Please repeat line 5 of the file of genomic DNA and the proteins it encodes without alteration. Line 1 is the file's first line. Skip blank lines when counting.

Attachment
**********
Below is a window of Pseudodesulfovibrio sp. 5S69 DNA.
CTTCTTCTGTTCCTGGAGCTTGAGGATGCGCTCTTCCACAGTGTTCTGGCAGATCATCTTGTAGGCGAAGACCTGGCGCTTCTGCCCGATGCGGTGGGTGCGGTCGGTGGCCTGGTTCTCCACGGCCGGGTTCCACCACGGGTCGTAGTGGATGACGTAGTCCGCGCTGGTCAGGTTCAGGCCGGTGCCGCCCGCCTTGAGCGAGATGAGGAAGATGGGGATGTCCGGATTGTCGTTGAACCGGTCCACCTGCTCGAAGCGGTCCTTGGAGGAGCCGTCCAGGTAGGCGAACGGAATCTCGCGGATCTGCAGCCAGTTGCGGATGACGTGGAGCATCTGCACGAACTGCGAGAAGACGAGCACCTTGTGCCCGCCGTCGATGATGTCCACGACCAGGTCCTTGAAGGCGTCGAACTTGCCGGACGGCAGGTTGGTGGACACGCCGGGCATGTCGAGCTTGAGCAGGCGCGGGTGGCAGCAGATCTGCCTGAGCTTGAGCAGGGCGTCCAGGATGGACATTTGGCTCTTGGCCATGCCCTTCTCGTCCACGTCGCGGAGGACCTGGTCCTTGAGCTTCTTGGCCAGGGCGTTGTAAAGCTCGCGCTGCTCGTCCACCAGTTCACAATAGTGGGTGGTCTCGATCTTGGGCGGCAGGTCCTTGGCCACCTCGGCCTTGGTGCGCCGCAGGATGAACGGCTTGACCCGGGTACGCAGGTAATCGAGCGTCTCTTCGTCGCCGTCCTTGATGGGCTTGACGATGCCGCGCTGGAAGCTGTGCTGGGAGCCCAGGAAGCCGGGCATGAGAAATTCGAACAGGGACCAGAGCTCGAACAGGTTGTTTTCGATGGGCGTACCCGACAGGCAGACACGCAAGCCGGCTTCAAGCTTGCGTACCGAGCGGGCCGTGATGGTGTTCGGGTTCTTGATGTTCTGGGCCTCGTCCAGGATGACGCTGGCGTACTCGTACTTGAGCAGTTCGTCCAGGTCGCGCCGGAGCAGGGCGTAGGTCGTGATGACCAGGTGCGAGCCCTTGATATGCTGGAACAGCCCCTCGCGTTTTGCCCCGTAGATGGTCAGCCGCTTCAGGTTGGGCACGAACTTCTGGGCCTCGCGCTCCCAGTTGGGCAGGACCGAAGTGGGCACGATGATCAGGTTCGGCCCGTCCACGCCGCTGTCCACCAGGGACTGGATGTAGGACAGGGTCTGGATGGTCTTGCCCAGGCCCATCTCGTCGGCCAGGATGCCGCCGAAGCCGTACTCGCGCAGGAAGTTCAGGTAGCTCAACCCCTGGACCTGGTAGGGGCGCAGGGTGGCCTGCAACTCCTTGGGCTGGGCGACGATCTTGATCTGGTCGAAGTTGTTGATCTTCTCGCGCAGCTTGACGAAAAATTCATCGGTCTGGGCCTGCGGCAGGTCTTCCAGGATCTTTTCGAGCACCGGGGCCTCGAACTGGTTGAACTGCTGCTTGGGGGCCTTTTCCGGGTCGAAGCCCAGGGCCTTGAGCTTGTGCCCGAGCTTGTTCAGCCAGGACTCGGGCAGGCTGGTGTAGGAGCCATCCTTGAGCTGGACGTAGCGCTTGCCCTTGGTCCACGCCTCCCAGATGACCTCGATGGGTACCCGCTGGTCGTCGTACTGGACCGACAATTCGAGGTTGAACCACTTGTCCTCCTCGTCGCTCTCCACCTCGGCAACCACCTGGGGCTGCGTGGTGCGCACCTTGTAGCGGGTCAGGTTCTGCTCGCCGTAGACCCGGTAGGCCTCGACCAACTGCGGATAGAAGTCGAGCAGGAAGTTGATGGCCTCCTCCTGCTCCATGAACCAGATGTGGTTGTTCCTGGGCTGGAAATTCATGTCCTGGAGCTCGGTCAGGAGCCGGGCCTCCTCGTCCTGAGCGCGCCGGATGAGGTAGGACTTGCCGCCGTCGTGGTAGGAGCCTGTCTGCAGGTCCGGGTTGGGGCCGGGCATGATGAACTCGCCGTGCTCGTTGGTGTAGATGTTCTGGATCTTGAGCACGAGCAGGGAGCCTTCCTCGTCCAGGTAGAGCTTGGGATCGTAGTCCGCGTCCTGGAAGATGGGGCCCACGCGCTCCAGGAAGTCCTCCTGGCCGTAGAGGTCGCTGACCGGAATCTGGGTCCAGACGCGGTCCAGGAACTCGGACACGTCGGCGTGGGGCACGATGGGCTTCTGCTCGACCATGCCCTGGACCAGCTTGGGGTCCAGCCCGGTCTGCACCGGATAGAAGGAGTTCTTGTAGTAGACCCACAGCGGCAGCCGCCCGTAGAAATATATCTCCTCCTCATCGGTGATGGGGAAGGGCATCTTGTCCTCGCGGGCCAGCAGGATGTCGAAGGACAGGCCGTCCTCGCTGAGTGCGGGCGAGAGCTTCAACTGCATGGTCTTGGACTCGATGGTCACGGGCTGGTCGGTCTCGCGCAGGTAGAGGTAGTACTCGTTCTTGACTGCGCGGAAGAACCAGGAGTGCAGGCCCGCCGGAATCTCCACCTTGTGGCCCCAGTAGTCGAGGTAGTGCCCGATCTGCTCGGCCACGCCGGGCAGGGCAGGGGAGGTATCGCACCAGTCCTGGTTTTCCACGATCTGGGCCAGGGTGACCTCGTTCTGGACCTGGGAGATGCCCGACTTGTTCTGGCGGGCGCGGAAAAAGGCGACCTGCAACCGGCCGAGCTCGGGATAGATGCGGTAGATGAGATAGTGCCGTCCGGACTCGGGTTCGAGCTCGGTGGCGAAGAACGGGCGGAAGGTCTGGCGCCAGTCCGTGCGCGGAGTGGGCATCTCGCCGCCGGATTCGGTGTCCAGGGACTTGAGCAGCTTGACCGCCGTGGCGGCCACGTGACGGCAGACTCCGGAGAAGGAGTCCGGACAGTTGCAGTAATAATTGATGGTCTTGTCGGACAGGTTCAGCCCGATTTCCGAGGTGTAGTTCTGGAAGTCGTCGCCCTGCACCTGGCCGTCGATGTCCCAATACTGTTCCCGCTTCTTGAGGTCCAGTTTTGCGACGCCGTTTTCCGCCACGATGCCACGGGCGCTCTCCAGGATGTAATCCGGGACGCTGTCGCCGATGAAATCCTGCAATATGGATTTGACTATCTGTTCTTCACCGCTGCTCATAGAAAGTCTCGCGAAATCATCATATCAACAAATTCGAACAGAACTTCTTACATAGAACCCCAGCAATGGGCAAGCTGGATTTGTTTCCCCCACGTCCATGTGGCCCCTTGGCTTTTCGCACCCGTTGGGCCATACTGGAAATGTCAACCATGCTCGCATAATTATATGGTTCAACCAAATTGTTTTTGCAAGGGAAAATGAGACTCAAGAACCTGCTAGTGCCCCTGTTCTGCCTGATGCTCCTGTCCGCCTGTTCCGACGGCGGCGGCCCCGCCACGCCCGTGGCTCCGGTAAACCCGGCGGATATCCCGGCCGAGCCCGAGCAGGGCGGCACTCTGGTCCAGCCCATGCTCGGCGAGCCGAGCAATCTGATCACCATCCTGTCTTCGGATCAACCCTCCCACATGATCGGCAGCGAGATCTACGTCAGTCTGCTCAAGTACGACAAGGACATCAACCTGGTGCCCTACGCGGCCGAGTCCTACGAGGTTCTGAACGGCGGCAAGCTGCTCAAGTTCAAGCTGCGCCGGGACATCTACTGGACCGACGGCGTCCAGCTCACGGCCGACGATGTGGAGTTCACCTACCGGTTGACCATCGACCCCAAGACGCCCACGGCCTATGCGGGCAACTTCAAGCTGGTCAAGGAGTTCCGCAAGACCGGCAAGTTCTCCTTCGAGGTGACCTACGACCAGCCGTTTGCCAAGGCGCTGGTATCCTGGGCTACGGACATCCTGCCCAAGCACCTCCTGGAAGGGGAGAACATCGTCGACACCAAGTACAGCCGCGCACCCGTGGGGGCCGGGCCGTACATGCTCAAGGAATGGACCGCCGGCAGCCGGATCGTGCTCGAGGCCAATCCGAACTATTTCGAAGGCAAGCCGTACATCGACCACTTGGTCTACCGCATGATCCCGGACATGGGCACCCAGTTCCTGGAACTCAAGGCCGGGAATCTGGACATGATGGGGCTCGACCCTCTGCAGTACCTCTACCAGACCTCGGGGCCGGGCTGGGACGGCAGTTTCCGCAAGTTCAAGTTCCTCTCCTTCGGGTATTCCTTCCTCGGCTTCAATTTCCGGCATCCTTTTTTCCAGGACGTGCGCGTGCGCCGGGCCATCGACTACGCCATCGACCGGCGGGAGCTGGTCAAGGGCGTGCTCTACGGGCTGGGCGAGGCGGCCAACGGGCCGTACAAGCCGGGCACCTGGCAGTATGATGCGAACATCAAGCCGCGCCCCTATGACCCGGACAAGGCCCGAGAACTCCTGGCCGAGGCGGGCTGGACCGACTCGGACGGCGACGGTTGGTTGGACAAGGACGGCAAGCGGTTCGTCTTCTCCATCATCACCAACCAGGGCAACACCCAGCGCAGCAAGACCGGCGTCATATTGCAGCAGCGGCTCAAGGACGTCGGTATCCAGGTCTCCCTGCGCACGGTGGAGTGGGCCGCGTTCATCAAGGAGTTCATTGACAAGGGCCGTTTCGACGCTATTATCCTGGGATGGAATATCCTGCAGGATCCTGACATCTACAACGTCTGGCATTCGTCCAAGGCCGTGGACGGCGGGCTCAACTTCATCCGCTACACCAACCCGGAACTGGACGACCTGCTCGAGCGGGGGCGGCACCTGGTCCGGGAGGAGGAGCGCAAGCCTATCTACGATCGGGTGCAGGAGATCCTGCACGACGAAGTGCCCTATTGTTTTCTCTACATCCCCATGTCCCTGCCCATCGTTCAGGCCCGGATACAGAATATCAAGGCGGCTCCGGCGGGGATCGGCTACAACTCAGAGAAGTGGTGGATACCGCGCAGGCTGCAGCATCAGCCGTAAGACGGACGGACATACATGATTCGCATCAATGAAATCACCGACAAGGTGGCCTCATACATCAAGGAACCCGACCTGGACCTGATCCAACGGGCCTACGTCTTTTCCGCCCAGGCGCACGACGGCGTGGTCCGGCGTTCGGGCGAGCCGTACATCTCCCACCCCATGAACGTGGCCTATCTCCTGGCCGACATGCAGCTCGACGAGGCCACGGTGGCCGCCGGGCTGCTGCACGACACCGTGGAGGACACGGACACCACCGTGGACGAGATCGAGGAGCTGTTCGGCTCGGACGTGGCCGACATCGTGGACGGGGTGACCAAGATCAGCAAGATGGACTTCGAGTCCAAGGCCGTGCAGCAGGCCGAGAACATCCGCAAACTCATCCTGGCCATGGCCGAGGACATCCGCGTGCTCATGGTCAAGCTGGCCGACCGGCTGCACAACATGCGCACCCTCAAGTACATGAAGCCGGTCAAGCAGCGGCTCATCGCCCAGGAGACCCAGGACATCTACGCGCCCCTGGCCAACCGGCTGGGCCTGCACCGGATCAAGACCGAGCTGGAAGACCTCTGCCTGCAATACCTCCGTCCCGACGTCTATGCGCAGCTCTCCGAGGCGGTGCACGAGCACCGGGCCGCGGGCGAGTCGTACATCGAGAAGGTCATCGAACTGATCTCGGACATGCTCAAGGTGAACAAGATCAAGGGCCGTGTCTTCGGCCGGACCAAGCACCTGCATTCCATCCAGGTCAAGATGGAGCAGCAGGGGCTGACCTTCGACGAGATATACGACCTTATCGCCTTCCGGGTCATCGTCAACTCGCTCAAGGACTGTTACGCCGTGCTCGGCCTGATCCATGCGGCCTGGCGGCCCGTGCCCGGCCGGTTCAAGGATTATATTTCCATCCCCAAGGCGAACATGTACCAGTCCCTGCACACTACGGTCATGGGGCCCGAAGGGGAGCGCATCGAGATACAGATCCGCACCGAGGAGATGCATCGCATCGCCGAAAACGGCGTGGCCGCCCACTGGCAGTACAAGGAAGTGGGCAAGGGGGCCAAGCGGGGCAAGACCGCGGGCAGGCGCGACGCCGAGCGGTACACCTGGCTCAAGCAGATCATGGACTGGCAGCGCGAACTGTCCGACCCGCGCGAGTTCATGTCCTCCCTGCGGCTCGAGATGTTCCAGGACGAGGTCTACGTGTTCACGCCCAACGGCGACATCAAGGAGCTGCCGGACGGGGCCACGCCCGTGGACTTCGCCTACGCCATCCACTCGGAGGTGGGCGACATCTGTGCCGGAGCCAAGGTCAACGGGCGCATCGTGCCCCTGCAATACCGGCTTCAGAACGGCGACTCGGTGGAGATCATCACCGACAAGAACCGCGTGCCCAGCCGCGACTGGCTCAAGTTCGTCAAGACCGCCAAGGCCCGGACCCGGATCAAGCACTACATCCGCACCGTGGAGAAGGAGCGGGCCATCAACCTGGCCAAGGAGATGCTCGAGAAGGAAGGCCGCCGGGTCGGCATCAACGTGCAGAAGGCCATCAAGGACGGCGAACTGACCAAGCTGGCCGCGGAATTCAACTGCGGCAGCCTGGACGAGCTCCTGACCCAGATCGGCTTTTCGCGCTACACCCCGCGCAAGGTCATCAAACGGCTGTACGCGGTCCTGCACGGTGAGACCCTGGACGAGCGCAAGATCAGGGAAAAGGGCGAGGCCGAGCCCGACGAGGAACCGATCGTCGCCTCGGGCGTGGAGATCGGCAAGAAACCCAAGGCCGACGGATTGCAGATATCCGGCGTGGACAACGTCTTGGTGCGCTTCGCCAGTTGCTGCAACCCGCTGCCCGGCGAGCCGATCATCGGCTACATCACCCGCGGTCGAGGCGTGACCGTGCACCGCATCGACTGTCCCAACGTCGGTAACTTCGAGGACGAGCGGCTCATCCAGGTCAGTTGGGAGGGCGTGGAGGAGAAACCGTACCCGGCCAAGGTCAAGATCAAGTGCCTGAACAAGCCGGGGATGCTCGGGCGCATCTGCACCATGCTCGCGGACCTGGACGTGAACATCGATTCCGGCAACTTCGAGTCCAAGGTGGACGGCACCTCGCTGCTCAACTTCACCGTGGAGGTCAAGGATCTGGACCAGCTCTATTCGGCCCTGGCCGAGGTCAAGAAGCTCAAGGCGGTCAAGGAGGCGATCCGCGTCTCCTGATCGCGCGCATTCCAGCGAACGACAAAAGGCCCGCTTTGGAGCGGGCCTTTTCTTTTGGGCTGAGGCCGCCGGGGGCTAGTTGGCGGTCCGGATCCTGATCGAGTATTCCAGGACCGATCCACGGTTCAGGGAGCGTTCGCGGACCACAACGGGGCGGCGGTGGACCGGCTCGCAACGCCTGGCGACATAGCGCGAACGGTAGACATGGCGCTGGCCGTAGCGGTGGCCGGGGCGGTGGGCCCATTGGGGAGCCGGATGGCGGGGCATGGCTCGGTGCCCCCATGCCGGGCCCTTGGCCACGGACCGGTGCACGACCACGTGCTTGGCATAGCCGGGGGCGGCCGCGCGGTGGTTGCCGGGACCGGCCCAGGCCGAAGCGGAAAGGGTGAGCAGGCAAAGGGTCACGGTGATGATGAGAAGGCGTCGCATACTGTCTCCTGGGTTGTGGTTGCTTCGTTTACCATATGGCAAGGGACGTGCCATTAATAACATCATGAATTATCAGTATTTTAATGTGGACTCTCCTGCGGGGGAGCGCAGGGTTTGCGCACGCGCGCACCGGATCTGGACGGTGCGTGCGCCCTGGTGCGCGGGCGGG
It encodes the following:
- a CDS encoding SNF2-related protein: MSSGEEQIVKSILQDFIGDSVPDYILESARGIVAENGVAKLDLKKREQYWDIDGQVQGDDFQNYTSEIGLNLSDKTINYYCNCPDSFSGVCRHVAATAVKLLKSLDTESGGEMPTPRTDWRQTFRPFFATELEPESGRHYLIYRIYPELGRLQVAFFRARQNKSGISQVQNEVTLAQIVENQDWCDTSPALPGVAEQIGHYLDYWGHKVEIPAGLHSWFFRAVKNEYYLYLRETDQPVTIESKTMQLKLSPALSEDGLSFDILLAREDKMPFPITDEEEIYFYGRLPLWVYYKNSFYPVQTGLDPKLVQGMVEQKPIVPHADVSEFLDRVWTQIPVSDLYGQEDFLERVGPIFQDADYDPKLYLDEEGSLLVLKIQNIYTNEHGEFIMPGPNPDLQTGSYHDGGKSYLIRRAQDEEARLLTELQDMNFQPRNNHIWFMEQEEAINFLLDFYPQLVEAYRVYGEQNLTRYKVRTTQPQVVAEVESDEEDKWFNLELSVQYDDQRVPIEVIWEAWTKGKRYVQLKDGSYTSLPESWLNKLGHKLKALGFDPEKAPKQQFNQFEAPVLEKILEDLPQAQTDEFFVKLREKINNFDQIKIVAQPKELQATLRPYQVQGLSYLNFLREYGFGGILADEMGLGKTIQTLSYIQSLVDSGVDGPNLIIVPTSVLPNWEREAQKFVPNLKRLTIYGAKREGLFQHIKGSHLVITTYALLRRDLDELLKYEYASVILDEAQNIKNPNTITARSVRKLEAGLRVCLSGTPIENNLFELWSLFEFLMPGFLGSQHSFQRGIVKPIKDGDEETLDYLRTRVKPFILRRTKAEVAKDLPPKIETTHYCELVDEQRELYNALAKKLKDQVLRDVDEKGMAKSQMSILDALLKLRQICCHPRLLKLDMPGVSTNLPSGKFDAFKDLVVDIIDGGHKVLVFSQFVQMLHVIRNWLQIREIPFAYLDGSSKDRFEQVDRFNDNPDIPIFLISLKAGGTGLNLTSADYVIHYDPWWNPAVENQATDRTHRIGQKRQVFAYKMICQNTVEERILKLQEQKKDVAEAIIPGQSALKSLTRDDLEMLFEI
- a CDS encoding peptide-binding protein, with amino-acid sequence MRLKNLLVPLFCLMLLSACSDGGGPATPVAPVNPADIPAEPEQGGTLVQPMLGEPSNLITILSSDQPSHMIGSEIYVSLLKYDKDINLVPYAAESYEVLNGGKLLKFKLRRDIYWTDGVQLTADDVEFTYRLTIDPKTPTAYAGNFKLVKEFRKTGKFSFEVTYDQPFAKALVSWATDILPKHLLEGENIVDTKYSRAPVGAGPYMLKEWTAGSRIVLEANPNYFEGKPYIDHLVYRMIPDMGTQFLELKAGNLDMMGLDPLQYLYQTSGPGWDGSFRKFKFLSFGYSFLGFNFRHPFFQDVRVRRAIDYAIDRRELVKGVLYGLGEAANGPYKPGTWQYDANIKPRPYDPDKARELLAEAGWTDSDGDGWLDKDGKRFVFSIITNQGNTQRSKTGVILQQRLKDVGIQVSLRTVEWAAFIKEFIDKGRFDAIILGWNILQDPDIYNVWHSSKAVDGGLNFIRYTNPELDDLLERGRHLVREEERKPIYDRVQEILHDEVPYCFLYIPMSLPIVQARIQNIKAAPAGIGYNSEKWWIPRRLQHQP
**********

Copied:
- a CDS encoding peptide-binding protein, with amino-acid sequence MRLKNLLVPLFCLMLLSACSDGGGPATPVAPVNPADIPAEPEQGGTLVQPMLGEPSNLITILSSDQPSHMIGSEIYVSLLKYDKDINLVPYAAESYEVLNGGKLLKFKLRRDIYWTDGVQLTADDVEFTYRLTIDPKTPTAYAGNFKLVKEFRKTGKFSFEVTYDQPFAKALVSWATDILPKHLLEGENIVDTKYSRAPVGAGPYMLKEWTAGSRIVLEANPNYFEGKPYIDHLVYRMIPDMGTQFLELKAGNLDMMGLDPLQYLYQTSGPGWDGSFRKFKFLSFGYSFLGFNFRHPFFQDVRVRRAIDYAIDRRELVKGVLYGLGEAANGPYKPGTWQYDANIKPRPYDPDKARELLAEAGWTDSDGDGWLDKDGKRFVFSIITNQGNTQRSKTGVILQQRLKDVGIQVSLRTVEWAAFIKEFIDKGRFDAIILGWNILQDPDIYNVWHSSKAVDGGLNFIRYTNPELDDLLERGRHLVREEERKPIYDRVQEILHDEVPYCFLYIPMSLPIVQARIQNIKAAPAGIGYNSEKWWIPRRLQHQP